I was reading this article in the Boston Herald http://www.bostonherald.com/news/regional/view.bg?articleid=1176527 and I was struck by the opening lines:
"From the way defense attorney Jeffrey Denner questioned her, one would think Sandra Boss - not the man who calls himself Clark Rockefeller - was the one on trial.
Again and again, Denner reminded Boss, 42, that she was a Harvard-educated, senior partner with the global management consulting firm McKinsey and Co. before asking how someone so intelligent and accomplished could be so easily duped and controlled."
I zeroed in on this because this is thought "regular people" (not just defense attorneys) have verbalized to me in a different way: "This doesn't happen to smart, educated, professional people, does it? I mean, they would know better, right?"
The answer is -- domestic violence can (and does) happen to ANYONE. It does not care how smart you are, where you live, how much education you have, what you do for a living, or how much money you make.
In the United States, domestic violence happens to 21% of full time employed adults - see http://www.caepv.org/about/program_detail.php?refID=5 for the 2005 landmark survey work that the Corporate Alliance to End Partner Violence did on this issue, and http://www.caepv.org/about/program_detail.php?refID=34 for the 2007 follow-up survey by the Corporate Alliance to End Partner Violence, Liz Claiborne Inc. and Safe Horizon regarding employees and CEOs.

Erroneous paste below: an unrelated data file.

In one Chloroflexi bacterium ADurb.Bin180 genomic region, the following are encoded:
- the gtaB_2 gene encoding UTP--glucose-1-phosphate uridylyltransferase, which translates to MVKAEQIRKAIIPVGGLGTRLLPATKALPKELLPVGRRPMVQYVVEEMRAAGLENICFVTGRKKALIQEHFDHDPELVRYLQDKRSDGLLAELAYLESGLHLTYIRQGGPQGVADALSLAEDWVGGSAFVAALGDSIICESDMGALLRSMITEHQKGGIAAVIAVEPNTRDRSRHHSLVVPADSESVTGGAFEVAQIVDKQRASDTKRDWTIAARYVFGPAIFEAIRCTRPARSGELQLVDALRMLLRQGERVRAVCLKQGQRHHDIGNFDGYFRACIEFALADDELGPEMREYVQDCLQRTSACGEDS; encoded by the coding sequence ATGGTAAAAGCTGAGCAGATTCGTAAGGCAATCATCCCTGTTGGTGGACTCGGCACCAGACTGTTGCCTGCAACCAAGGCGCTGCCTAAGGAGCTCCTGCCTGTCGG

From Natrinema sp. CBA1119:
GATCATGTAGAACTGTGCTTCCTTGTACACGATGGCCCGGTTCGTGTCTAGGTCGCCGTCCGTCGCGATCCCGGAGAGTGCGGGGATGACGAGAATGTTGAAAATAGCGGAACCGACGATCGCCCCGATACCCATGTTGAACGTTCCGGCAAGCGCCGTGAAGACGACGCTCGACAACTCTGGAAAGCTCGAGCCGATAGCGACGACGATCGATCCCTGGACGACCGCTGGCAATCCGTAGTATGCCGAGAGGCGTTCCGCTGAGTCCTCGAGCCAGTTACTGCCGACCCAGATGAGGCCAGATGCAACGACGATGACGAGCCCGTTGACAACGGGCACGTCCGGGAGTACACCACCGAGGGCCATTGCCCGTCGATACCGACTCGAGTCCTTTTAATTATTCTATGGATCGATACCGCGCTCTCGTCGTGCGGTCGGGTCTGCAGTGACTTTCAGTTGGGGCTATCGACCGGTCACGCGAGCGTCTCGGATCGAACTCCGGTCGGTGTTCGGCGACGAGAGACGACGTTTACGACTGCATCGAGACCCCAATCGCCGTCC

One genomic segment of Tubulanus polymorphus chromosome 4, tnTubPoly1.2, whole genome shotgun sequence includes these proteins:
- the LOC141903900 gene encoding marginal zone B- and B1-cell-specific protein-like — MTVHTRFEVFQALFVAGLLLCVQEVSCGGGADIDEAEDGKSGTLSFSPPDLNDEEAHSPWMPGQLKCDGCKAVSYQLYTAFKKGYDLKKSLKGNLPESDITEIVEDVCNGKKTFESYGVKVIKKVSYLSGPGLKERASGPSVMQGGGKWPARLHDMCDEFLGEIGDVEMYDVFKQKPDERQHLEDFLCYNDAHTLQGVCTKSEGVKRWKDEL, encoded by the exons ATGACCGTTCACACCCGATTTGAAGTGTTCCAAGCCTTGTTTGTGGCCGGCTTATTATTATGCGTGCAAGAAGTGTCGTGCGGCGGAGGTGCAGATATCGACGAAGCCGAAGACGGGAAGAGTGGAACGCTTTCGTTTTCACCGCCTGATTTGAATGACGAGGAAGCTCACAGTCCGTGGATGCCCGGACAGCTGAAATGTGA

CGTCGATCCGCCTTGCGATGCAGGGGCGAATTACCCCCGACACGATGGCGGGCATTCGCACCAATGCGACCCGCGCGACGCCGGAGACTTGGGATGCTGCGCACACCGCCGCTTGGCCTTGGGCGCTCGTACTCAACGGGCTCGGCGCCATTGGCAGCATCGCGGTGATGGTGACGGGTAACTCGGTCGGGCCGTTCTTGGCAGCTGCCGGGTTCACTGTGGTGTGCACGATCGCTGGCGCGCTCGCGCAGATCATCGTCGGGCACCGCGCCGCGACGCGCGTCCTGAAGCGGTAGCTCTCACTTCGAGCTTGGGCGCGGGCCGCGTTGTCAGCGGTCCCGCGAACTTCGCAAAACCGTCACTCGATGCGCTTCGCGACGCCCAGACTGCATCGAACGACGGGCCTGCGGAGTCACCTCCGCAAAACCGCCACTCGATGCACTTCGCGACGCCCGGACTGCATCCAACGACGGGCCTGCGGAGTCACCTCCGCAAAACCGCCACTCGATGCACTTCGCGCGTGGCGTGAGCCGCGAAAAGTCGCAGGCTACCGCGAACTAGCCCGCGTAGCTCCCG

It is interesting to me when I talk to people about what I do and about the impacts on the workplace and they say "Wow - that is amazing. I am sure, though that never happens here because we have 'XYZ' type of employees/occupations at this workplace so that would not be an issue."
Well, if statistics are statistics, and good research is good research (and we worked really hard to makes sure ours was). . .it seems pretty likely that there ARE people employed pretty much anywhere dealing with domestic violence, doesn't it?
Like your workplace. Or mine.
The Boston Herald article says "It is not unusual for a wealthy, well-educated woman to keep silent out of a sense of shame and fear of being met with disbelief because of her husband's status in the community."
That is something to consider. For anyone. Because it can happen to ANYONE.
If you need help with a policy or program for your workplace, check out our resources at www.caepv.org.
For help with domestic violence resources across the US, call the National Domestic Violence Hotline at 1-800-799-7233 (SAFE).